Arlene Hewitt — Her Career of Reaching Out

Arlene Hewitt — Her Career of Reaching Out

For 35 years, Arlene Hewitt has been a fixture at Alexandria Hospital and in the community. At the end of this month, she will say goodbye to the Inova system, but not to the city.

When she moved to Alexandria in 1967, she went to the city’s Department of Welfare looking for a job because that’s where social workers looked first.

“I went to see Barbara Watkins, the head of the Department of Welfare, and she sent me to the hospital,” Hewitt said. “She sent me to see Buck Ridgely at Alexandria Hospital and told him that he needed to hire me because my background was as a medical social worker, and she was tired of her staff doing the hospital’s social work. He offered me $7,000 a year, which was $500 less than I had been making in Massachusetts. When I told Barbara that, she told me to wait by the phone. Five minutes later, Buck called back and offered me $7,500.”

Hewitt was the hospital’s first social worker and wrote her job description as she went. “I wrote the social work manual and designed my job because no one quite knew what I was supposed to do,” she said.

Twenty years later, in 1987, when she changed positions, she had a staff of 10 social workers, a full-time secretary and other professionals working for her. “By that time, we covered every department in the hospital, and the staff was available on weekends,” she said.

IN 1987, she became the coordinator of the Senior Membership Program. This program targeted people over 55 and offered discounts for services both in the community and at the hospital, made professional medical staff available to members, had a newsletter that provided health-care information to members and even planned trips. When Alexandria Hospital became part of the Inova system in the late ‘90s, the Senior Membership Program became part of the senior program at the system’s headquarters and is administered from there.

After the merger, Hewitt became director of community outreach. “I was involved in working with organizations and city agencies on a wide range of programs,” she said. “I was involved in organizing the immunization for infants program, in which we increased the rate of infant immunizations by 100 percent. It has been my job to ensure that the hospital is a team player, to help coordinate programs and to be a resource to agencies in the area of health.”

Steve Meyerson, who is now the director of development for Inova Health Systems, was Hewitt’s supervisor at Alexandria Hospital for 10 years.

“She has been tireless in her efforts to ensure that the hospital has a presence in the community and that those in the community know that they have someone to contact for assistance when they have a question related to hospital services or health care,” Meyerson said. “During her many years of service, she has been instrumental in directing programs such as our Employee Assistance Program, our senior citizens’ programs, infant immunization programs and working with many agencies on teen pregnancy prevention.”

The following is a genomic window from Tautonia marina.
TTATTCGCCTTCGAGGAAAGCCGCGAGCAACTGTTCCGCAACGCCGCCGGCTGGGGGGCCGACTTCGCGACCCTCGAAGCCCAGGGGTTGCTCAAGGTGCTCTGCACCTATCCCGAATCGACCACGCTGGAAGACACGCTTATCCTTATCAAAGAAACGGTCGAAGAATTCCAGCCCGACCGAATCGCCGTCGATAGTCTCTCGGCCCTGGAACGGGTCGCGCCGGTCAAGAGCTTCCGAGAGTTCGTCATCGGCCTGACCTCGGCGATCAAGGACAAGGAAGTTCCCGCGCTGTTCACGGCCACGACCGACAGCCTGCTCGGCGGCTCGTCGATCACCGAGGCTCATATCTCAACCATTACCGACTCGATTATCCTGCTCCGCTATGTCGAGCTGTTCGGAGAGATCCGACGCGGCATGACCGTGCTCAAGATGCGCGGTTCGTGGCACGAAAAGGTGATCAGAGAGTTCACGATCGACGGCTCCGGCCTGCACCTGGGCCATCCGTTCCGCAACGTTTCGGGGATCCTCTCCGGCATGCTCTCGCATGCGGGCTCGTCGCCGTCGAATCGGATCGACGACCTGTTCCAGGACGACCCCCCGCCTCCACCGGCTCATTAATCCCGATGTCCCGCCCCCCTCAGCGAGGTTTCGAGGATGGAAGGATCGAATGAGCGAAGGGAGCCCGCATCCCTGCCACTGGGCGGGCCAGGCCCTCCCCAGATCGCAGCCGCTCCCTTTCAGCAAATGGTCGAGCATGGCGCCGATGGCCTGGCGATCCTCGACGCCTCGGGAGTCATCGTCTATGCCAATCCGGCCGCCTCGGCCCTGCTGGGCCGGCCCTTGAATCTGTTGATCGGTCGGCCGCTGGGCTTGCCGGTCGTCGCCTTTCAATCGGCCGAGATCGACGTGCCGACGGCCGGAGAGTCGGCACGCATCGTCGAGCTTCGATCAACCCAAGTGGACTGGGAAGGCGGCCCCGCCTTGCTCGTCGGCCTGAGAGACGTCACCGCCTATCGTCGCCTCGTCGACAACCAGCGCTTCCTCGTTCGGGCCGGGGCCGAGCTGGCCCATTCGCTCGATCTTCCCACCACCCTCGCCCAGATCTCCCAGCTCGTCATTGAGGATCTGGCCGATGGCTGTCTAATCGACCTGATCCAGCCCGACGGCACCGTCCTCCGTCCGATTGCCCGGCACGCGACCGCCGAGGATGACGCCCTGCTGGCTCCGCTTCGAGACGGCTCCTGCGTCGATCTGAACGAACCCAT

MAYOR KERRY DONLEY has known Hewitt for 15 years. “Through her work at Alexandria Hospital, now Inova, she has been part of their community relations program and as such, is intimately involved in a number of collaborations between the hospital and the city which have been quite successful,” he said. “She certainly played an important role in the infant immunization drive and as a liaison to the Alexandria Campaign for Adolescent Pregnancy Prevention.

"She was instrumental in helping the hospital and the city obtain funds from the Virginia Healthcare Foundation for our teen pregnancy prevention efforts. She has also been very active in terms of her role with the Chamber of Commerce. We will all miss her drive and dedication. She has a tendency to grab an issue and won’t let go until we all achieve some positive result. We will miss the close community ties that she has brought to her role at the hospital.”

As for Hewitt, as she leaves, she is proud of what she has accomplished. “Our father left my brothers and me a legacy — always do the right thing. All of the awards and honors make me feel that I have done the right thing,” she said.

Although she is leaving the hospital, she plans to work part-time, either for one organization or as a consultant to many. And if she doesn’t find something that she wants to do, "I’ll volunteer my time for one of the many organizations that I have served over the years and spend time with my husband and grandchildren,” she said.